Dr. Powers said other agencies who were at fault were the Department of Homeland Security and the Bureau of Alcohol, Tobacco, Firearms and Explosives.
“You have people in these agencies, whether they be police officers or others, who are friendly towards the Trump administration. So when you look and see, on occasion the barriers were moved back from where they had been during the Black Lives Matter movement event. When you see that there was not the same kind of deterrence or presence with National Guard or police officers in uniform on the steps of the Capitol, when you see all of that, that’s not only incompetence. Someone made a conscious decision to stand down and to stand back and to allow that group, whoever they may be, to have that kind of access to the Capitol building,” Dr. Powers said.
“It may not have been the officers at the lowest level who were out there trying to do the best they could under the circumstances. Some of them were. Others were obviously taking selfies and all, but someone at the top of that agency should have drawn a bright yellow line. The FBI should have had a bright yellow line. The ATF, the other agencies, when people were talking about bringing weapons and arms to Washington, D.C., that’s an alcohol, tobacco and firearms issue, that’s an FBI issue, that’s a military intelligence issue. All of them should have done more,” he continued.
Homeland Security chief Chad Wolf, who resigned from his post in the days following the insurrection, said in a statement that he instructed the U.S. Secret Service to begin security planning for the Inauguration in advance, on Jan. 13 instead of Jan. 19.
Rep. Bennie Thompson, the chairman of the House Homeland Security Committee, questioned the timing of Mr. Wolf’s resignation.
“For months we have known Chad Wolf has been serving illegally in his position, so the timing of his resignation from the Department today is questionable,” he said to the Associated Press. “He has chosen to resign during a time of national crisis and when domestic terrorists may be planning additional attacks on our government.”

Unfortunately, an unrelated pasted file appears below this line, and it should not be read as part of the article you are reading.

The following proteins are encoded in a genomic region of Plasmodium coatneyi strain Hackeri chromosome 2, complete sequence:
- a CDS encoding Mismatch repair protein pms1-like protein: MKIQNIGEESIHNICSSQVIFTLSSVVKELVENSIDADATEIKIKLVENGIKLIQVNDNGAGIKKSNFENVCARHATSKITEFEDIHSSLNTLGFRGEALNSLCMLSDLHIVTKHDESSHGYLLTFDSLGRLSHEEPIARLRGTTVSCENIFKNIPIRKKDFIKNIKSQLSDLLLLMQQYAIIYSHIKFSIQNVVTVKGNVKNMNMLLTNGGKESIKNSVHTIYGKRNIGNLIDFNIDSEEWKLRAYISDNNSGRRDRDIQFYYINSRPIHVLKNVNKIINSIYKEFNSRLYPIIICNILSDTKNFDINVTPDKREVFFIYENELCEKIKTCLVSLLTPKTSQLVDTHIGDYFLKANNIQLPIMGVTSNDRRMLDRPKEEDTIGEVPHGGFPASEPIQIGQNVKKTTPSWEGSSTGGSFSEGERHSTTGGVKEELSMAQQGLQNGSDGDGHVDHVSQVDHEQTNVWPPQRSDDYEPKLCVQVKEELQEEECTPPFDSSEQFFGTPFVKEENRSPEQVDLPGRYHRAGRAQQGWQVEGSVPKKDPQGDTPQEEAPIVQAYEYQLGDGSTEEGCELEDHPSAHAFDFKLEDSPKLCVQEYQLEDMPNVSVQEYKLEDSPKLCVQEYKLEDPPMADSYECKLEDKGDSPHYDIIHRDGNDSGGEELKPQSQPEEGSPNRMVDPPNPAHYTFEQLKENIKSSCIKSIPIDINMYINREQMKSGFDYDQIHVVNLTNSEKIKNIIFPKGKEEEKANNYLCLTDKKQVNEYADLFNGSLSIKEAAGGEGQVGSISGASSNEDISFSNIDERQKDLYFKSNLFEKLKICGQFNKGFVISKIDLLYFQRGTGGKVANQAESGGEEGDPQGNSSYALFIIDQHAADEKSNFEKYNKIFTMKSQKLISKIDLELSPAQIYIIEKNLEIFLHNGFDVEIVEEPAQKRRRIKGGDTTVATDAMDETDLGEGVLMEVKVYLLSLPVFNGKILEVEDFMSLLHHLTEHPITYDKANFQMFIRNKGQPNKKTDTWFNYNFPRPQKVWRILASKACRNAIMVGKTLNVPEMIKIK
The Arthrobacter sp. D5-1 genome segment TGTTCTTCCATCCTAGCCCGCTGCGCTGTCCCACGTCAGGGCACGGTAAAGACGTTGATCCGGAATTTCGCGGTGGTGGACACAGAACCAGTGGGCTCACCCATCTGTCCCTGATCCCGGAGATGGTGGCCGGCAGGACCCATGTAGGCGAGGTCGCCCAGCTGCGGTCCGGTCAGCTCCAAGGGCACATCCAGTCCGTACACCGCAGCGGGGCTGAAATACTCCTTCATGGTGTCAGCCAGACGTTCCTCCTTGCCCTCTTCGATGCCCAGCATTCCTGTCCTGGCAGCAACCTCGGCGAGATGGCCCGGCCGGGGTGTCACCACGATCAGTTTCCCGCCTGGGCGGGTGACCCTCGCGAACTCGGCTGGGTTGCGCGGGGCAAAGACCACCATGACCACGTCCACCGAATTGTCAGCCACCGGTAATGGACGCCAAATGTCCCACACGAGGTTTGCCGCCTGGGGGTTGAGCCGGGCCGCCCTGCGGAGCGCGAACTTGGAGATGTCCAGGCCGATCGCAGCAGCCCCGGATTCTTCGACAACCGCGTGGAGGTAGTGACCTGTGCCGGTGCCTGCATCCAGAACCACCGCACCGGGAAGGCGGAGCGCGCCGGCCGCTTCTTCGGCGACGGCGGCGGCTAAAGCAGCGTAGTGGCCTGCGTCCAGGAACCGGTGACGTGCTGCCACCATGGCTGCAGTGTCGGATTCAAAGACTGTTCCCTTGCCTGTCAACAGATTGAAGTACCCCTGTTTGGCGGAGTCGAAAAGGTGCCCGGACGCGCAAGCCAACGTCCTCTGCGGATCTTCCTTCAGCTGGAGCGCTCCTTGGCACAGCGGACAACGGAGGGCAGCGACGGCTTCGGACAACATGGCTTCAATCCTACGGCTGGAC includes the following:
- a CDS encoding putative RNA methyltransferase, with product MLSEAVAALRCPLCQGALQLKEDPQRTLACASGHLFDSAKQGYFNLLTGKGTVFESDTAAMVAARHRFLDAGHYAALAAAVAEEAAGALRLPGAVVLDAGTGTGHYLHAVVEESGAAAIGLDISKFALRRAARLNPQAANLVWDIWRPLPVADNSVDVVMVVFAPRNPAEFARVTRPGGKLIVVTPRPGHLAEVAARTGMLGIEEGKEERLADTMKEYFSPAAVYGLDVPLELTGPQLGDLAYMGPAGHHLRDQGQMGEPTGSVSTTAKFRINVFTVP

Meanwhile major monuments in Washington, D.C., were closed and the mayor of D.C. asked people to stay home and obey an evening curfew.
Five people, including two U.S. Capitol police officers, were reported dead after the Capitol invasion. More were arrested and charged as federal law enforcement sought out the American insurgents, who were among 8,000 people who descended on the U.S. Capitol urged on by Mr. Trump and his minions. Some carried weapons and zip ties, broke into the U.S. Capitol and momentarily halted official recognition of 2020 presidential election results and Mr. Biden’s victory.
Street violence, weapons and Molotov cocktails found, battles with police, disrespect of authority and plans to capture and kill lawmakers, according to media outlets and federal officials, showed a deep and dangerous divide.
Congressional Black Caucus chair Barbara Lee (D-Calif.) condemned “the riotous breach of the Capitol incited by Donald Trump.”
The failure of Capitol Police to stop the assault and their tenderhanded treatment of the invaders who wanted to stop Congress from ratifying the results of the presidential elections drew condemnation and firings.
The mob smashed windows, scaled walls, trashed offices, shut down congressional deliberations and even walked away with mail and other souvenirs between fights with police that left one woman described as an ardent Trump supporter dead from a gunshot allegedly from a federal officer. Three others died after “medical emergencies” related to the Capitol Hill assault. One Capitol Hill officer died as a result of invasion injuries. Another committed suicide.